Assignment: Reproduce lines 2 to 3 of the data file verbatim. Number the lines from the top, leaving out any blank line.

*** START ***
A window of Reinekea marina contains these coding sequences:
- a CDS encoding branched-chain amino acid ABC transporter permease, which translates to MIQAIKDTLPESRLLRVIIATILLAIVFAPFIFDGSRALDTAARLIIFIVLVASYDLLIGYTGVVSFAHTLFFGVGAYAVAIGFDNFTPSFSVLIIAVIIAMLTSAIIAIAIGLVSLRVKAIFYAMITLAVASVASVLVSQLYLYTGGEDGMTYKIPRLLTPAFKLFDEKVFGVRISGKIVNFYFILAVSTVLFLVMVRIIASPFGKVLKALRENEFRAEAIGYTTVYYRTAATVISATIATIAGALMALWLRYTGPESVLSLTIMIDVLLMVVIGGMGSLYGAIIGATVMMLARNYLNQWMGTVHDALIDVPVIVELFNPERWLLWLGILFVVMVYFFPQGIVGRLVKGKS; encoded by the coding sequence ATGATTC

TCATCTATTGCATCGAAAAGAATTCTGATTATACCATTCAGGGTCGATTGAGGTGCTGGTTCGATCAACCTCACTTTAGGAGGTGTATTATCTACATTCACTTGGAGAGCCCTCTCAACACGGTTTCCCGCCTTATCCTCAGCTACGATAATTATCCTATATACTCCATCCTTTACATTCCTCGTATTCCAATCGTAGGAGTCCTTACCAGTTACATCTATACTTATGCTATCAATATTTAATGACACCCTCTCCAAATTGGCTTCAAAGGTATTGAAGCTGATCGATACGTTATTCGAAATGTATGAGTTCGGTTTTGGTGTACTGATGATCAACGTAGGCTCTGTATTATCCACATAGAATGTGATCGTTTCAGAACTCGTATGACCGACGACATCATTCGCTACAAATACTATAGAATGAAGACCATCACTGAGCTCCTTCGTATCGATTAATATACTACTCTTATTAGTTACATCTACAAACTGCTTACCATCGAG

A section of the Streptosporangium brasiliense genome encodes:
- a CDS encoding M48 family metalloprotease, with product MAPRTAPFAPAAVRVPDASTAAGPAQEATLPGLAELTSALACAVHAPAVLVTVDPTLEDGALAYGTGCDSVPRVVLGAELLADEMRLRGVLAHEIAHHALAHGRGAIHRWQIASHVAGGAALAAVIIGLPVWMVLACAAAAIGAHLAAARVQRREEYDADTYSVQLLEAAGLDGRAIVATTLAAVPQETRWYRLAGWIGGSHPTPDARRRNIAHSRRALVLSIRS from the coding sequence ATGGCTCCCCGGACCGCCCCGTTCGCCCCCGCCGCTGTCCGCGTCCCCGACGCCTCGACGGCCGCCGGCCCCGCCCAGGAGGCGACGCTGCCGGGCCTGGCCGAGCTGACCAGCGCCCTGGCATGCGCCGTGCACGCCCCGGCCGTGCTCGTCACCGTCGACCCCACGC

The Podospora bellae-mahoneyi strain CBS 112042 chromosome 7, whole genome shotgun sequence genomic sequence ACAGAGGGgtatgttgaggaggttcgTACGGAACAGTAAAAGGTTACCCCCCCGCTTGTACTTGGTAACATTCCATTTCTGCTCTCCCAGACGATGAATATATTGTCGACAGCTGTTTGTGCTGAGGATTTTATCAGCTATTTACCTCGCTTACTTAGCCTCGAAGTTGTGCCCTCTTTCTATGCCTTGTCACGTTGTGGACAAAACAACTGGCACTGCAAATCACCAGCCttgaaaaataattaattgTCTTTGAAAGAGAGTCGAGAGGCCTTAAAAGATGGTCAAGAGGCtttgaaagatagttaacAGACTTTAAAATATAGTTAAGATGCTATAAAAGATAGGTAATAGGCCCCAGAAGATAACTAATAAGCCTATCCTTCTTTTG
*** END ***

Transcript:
- a CDS encoding branched-chain amino acid ABC transporter permease, which translates to MIQAIKDTLPESRLLRVIIATILLAIVFAPFIFDGSRALDTAARLIIFIVLVASYDLLIGYTGVVSFAHTLFFGVGAYAVAIGFDNFTPSFSVLIIAVIIAMLTSAIIAIAIGLVSLRVKAIFYAMITLAVASVASVLVSQLYLYTGGEDGMTYKIPRLLTPAFKLFDEKVFGVRISGKIVNFYFILAVSTVLFLVMVRIIASPFGKVLKALRENEFRAEAIGYTTVYYRTAATVISATIATIAGALMALWLRYTGPESVLSLTIMIDVLLMVVIGGMGSLYGAIIGATVMMLARNYLNQWMGTVHDALIDVPVIVELFNPERWLLWLGILFVVMVYFFPQGIVGRLVKGKS; encoded by the coding sequence ATGATTC

TCATCTATTGCATCGAAAAGAATTCTGATTATACCATTCAGGGTCGATTGAGGTGCTGGTTCGATCAACCTCACTTTAGGAGGTGTATTATCTACATTCACTTGGAGAGCCCTCTCAACACGGTTTCCCGCCTTATCCTCAGCTACGATAATTATCCTATATACTCCATCCTTTACATTCCTCGTATTCCAATCGTAGGAGTCCTTACCAGTTACATCTATACTTATGCTATCAATATTTAATGACACCCTCTCCAAATTGGCTTCAAAGGTATTGAAGCTGATCGATACGTTATTCGAAATGTATGAGTTCGGTTTTGGTGTACTGATGATCAACGTAGGCTCTGTATTATCCACATAGAATGTGATCGTTTCAGAACTCGTATGACCGACGACATCATTCGCTACAAATACTATAGAATGAAGACCATCACTGAGCTCCTTCGTATCGATTAATATACTACTCTTATTAGTTACATCTACAAACTGCTTACCATCGAG